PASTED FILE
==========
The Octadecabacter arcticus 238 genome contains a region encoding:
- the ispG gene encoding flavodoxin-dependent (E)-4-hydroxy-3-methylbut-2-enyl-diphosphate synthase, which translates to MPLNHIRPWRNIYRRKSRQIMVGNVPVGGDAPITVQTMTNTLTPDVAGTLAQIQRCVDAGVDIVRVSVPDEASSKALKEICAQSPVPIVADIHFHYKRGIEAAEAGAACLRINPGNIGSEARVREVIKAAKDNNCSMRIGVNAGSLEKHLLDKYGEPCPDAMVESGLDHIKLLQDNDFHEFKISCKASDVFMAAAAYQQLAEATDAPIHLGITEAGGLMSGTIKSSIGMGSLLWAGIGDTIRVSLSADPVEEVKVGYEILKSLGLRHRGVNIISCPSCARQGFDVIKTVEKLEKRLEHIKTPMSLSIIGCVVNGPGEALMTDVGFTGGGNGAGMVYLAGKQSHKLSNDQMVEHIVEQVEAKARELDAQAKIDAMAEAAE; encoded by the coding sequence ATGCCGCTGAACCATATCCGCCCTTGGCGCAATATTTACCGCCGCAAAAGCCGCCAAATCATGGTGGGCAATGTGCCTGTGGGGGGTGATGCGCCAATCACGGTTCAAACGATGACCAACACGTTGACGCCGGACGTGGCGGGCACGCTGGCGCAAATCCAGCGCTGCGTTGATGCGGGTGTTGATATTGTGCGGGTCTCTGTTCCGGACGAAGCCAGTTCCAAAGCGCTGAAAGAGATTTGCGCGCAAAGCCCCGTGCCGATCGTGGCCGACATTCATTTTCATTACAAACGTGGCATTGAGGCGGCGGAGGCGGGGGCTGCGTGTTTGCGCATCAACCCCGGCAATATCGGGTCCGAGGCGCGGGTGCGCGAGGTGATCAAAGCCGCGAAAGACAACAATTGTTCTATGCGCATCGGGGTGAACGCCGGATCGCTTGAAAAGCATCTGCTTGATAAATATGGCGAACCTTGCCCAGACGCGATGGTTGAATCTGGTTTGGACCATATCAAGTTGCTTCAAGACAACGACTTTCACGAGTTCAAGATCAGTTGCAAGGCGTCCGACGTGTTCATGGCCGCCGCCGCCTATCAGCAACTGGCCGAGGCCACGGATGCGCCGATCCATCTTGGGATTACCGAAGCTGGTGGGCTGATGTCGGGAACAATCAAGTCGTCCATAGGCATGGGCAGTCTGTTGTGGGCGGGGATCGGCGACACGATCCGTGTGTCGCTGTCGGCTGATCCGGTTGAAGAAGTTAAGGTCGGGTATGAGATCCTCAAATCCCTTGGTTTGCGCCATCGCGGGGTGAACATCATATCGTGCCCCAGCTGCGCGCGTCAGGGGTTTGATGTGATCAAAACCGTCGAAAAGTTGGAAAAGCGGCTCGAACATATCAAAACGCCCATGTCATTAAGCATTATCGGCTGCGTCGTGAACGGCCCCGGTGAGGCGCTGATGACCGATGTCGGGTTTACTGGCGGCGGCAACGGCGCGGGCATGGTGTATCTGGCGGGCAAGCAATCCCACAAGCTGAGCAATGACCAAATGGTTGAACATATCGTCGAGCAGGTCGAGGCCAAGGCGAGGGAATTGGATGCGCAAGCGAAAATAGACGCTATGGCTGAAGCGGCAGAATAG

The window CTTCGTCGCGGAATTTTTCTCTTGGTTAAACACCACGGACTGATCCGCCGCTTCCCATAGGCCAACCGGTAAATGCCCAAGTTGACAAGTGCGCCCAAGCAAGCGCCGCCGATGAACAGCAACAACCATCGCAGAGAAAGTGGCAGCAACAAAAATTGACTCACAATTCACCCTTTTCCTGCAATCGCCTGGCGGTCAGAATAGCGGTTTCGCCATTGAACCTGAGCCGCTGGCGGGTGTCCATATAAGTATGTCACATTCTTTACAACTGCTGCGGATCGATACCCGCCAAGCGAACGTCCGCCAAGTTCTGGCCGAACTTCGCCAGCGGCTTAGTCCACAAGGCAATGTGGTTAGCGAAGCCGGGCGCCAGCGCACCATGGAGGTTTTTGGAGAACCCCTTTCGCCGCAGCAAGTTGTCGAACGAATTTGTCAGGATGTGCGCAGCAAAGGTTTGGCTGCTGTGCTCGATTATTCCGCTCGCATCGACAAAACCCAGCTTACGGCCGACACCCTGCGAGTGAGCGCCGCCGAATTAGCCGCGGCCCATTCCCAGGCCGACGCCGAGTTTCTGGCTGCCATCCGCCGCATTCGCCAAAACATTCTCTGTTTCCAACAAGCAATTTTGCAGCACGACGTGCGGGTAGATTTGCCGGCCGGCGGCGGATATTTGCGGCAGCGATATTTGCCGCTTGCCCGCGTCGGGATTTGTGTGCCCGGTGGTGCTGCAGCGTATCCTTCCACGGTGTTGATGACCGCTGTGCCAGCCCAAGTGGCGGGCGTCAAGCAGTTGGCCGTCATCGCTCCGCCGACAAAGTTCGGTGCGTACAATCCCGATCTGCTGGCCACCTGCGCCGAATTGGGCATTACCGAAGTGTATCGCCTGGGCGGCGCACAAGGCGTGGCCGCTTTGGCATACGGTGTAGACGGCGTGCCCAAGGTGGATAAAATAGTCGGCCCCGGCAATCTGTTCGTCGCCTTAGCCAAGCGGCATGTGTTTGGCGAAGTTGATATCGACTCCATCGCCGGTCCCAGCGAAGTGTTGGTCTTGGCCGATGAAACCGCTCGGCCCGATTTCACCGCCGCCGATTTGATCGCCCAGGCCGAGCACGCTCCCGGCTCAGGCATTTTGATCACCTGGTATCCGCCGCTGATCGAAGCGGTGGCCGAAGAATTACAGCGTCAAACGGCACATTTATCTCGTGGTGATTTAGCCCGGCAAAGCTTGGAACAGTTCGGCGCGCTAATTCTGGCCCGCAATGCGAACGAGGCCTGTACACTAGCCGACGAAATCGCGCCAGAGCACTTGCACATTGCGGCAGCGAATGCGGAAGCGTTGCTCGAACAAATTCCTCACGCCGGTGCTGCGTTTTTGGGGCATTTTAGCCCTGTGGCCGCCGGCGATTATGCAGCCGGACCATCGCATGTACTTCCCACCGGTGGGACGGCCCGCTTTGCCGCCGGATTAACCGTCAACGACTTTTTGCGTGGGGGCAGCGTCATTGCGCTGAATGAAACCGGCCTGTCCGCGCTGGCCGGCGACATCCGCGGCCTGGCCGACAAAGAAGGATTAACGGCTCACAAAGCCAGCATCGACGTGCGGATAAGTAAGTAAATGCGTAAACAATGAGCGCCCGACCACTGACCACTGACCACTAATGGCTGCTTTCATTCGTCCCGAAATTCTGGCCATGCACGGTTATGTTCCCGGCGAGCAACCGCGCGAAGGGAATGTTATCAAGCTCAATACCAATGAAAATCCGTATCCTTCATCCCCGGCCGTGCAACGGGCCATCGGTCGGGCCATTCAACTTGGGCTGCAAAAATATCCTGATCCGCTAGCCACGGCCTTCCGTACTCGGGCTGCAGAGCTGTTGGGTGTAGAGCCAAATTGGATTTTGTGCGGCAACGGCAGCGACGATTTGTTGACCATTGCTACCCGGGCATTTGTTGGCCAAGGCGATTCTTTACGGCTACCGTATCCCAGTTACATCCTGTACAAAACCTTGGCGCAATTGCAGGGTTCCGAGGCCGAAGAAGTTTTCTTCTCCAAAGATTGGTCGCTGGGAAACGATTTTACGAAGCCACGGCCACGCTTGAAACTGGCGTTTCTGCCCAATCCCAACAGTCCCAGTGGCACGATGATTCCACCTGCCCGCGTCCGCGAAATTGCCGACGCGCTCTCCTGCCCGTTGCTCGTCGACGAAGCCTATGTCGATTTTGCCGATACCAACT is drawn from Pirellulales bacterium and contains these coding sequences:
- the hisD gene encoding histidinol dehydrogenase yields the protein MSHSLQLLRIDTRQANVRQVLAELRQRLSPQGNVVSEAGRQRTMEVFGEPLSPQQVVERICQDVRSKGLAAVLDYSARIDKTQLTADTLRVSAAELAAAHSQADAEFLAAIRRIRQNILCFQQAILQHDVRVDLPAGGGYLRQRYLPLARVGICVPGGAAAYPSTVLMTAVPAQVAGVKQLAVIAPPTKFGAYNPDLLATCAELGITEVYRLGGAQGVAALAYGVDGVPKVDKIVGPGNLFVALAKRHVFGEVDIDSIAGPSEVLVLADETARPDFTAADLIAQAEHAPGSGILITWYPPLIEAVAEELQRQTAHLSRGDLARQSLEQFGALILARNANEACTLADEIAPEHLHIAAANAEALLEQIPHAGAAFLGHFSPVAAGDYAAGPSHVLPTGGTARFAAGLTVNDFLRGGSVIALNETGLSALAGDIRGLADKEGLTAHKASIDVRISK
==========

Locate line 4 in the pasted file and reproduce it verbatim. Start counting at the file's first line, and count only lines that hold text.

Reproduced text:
- the hisD gene encoding histidinol dehydrogenase yields the protein MSHSLQLLRIDTRQANVRQVLAELRQRLSPQGNVVSEAGRQRTMEVFGEPLSPQQVVERICQDVRSKGLAAVLDYSARIDKTQLTADTLRVSAAELAAAHSQADAEFLAAIRRIRQNILCFQQAILQHDVRVDLPAGGGYLRQRYLPLARVGICVPGGAAAYPSTVLMTAVPAQVAGVKQLAVIAPPTKFGAYNPDLLATCAELGITEVYRLGGAQGVAALAYGVDGVPKVDKIVGPGNLFVALAKRHVFGEVDIDSIAGPSEVLVLADETARPDFTAADLIAQAEHAPGSGILITWYPPLIEAVAEELQRQTAHLSRGDLARQSLEQFGALILARNANEACTLADEIAPEHLHIAAANAEALLEQIPHAGAAFLGHFSPVAAGDYAAGPSHVLPTGGTARFAAGLTVNDFLRGGSVIALNETGLSALAGDIRGLADKEGLTAHKASIDVRISK